Throughout the week we post dozens of original stories, connecting the dots across the travel industry, and every weekend we sum it all up. This weekend roundup examines tourism trends.

For all of our weekend roundups, go here.

Thomas Cook Collapses, Ending 178-Year Reign in the Travel Business: The bankruptcy and liquidation of Thomas Cook is a monumental blow to the travel industry. The collapse of the company will continue to have ripple effects across the industry for a long time to come.

Fallout From Thomas Cook’s Demise Will Reach Far and Wide in Travel: Expedia, Webjet, and On the Beach all had exposure to Thomas Cook, but given their size they can probably handle it. It’s the smaller tour operators and travel agents that will be the hardest hit.

Can Thomas Cook’s Surviving Brands Find New Homes? Thomas Cook wasn’t just a UK business: it had operations across Europe, some of which were pretty profitable. They’re now in a race against time to secure their future and find new owners.

Asia Reels From Thomas Cook’s Collapse as Travel Businesses Sort Through the Confusion: Thomas Cook’s tour operating market in its glory days practically made Asia tourism, so many across the region are mourning this loss, reconciling themselves with the fact that nothing lasts forever.

Thomas Cook Is Dead, Long Live Thomas Cook — in Asia: Thomas Cook Group may have caved in, but in China and India, the companies that bear the name are profitable. Why?

Is Tour Operator Cox & Kings the Next to Fall? Debt-addled Cox & Kings appears to be teetering on a brink of collapse. It has closed its Australia/New Zealand operations. Virtuoso has severed ties with it — and a rescue does not look imminent.

EbixCash Takes Over Cox & Kings’ Business Travel Clients in India: Some travel companies — Ebix among others — are rumored to be considering taking over all of cash-strapped Cox & Kings.

Bahamas Joins With Travel Advisors on a Tourism Offensive After Dorian’s Destruction: The Bahamas isn’t wasting any time, pitching itself to the press in New York on Wednesday. It needs to quickly revive the tourism economy to have the funds to rebuild after Hurricane Dorian. Heading into peak season, tourism officials are pushing hard.

Saudi Arabia’s High Tourism Hopes Begin With a Botched Campaign Rollout: Saudi Arabia certainly put a lot of thought and money into its latest promotional pitch ahead of a rumored e-visa scheme. But it takes more than drone shots to kick off a successful tourism marketing strategy — clarity in message matters too.

Why Some UK Business Travelers Are Actually Optimistic About Brexit: Clearly, presenting Brexit from an economic angle versus a political angle has a big impact on how British business travelers respond.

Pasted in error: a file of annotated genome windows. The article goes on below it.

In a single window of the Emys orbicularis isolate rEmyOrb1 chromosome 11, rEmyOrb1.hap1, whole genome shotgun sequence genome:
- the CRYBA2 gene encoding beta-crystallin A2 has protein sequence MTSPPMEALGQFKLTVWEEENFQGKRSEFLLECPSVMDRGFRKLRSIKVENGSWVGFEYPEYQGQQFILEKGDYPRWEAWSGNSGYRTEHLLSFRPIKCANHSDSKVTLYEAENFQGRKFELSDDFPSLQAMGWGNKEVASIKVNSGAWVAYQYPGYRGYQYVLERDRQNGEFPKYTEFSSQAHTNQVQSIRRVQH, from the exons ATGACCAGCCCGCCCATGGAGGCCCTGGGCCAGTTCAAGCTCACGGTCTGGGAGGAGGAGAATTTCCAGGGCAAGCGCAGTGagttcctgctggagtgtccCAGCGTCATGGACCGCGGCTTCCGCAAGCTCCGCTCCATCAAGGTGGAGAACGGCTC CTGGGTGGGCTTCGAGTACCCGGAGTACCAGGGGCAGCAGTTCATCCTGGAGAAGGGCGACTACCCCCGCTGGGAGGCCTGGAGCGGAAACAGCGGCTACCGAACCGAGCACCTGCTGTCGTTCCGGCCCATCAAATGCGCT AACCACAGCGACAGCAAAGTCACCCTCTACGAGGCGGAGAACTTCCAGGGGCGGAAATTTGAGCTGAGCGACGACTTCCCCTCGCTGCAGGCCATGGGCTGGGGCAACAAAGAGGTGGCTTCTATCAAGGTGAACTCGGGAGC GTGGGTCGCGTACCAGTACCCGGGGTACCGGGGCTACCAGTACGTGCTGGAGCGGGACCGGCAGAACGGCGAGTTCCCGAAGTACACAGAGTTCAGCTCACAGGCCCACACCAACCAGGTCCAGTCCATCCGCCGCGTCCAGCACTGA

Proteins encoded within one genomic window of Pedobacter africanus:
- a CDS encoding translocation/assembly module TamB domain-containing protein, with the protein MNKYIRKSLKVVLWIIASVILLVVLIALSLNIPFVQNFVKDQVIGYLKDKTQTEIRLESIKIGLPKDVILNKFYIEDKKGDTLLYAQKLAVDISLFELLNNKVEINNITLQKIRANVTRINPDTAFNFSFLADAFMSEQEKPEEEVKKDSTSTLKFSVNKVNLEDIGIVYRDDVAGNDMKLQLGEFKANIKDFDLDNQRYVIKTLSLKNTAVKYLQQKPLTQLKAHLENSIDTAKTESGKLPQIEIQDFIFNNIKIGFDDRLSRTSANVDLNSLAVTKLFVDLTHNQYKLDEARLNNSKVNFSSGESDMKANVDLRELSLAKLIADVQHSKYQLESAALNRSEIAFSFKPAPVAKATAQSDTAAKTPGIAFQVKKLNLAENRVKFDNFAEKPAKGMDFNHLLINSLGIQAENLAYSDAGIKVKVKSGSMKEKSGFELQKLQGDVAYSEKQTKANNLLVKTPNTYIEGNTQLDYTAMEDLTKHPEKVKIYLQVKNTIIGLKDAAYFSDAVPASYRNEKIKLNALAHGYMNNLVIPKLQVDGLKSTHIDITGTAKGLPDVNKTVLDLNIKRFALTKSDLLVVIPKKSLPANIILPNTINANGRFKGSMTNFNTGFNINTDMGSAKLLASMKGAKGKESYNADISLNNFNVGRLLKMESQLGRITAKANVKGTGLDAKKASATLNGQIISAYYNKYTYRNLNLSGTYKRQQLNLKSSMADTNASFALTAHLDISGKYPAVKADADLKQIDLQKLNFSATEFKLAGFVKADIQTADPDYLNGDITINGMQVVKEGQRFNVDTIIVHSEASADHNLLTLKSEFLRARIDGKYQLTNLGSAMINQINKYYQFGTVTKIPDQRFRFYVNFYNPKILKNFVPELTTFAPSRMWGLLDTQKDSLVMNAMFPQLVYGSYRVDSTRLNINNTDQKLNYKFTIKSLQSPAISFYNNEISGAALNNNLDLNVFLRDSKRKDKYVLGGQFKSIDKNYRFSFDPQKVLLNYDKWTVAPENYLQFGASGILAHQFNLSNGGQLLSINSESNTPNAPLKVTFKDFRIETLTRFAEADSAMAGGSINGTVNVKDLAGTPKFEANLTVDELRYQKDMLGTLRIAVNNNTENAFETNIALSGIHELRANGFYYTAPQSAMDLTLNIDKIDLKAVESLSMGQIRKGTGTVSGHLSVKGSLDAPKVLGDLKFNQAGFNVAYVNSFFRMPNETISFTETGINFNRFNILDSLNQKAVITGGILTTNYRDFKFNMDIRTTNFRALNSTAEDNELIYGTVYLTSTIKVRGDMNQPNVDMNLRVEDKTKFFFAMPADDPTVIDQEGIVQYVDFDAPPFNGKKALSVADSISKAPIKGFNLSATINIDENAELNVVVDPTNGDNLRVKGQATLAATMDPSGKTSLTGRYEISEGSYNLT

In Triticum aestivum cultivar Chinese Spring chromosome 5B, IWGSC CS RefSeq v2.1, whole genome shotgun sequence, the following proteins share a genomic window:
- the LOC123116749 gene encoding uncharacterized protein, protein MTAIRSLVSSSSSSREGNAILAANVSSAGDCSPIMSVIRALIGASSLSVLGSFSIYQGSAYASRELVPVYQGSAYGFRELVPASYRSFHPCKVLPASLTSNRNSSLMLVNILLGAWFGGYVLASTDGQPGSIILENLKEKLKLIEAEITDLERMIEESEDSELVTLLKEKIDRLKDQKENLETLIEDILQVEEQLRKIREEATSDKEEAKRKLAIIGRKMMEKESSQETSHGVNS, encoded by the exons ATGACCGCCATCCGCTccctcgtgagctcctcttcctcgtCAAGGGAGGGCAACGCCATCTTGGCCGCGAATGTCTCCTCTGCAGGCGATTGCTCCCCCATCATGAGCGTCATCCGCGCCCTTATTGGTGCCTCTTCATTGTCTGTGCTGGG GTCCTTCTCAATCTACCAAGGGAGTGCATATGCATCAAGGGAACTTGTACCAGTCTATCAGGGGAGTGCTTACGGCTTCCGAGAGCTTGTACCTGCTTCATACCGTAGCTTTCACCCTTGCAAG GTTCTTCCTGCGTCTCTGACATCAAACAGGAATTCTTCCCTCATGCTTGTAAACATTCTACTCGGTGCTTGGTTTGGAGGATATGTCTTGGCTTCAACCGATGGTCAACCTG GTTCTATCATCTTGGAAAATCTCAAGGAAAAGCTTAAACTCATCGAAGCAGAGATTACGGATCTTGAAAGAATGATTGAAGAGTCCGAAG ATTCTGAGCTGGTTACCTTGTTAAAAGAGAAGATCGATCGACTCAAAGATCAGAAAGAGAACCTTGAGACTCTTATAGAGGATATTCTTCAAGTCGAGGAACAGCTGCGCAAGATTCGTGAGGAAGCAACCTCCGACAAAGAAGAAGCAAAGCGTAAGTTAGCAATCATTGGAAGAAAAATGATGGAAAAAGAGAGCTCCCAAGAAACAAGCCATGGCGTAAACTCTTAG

Is Brexit Actually Helping Biz Travel in the UK? Compared to continental Europe, employees in the UK are much more likely to view Brexit as a good thing for company travel. With that said, the deadline for a deal is fast approaching, and no one is quite sure what the outcome will be.

The World Needs Reminding That Tourism Doesn’t Happen in a Political Vacuum: On World Tourism Day, it’s worth pointing out that politics and tourism don’t exist independently of each other — they collide.

Everyone Has a Role to Play in Responsible Tourism, Say Adventure Travel Veterans: There is no magic bullet, but everyone has a job to do in protecting the most remote and precious destinations. Tour operators and guides must work together within their communities and with their competitors to create experiences that connect with guests — and send home passionate ambassadors to educate their communities.

Event Planners Struggle to Balance Tight Security With a Welcoming Environment: Preparing for risks can be overwhelming — but it shouldn’t feel that way for an attendee.

Navigating Event Risks Gets Even More Complicated for Planners: Identifying the risks is only the first step. Coming up with a plan that keeps attendees safe while respecting their privacy is much harder.

Travel’s Green Revolution Remains a Work in Progress: We’re at the beginning of a period of long-term change toward more sustainable business practices from members of the global travel industry. Executives who take a proactive approach will be rewarded for not just being ahead of the curve but doing the right thing.

The Greening of Travel: Read the New Magazine: Check out our magazine to learn how travel must embrace its responsibility to the world. We offer eight tenets to help you make it happen.

Grassroots Is Great But Key to Greening of Travel Will Be Big Global Finance: For all the small steps being taken in travel to improve sustainability, it will ultimately be institutional investors and other big money groups that help the sector navigate and fund a complicated transition into the future.

Travel Advisors Address Growing Demand for Pet-Friendly Vacations: As more baby boomers and millennials take to the road with pets in tow, travel advisors will need to freshen up on their knowledge of rules and restrictions for travel.

Pet-Focused Travel Advisors Navigate Challenges of Flying with Fido: For increasing numbers of travelers, leaving home without a beloved pet (or pets) is unthinkable. While the travel industry has become more accommodating to this trend, the challenges are such that services from pet travel experts are in demand.

The Athleisure Stretch Into the Billion Dollar CBD Market: Athleisure is a growing market, but brands still have to come up with ways to stand out from the pack. However, infusing workout clothes with CBD oil probably isn’t the most viable way to attract long-term customers.

Photo Credit: Baggage handlers unload luggage from a Thomas Cook carrier. The iconic 178-year-old company has collapsed. Mike Wilkinson / Bloomberg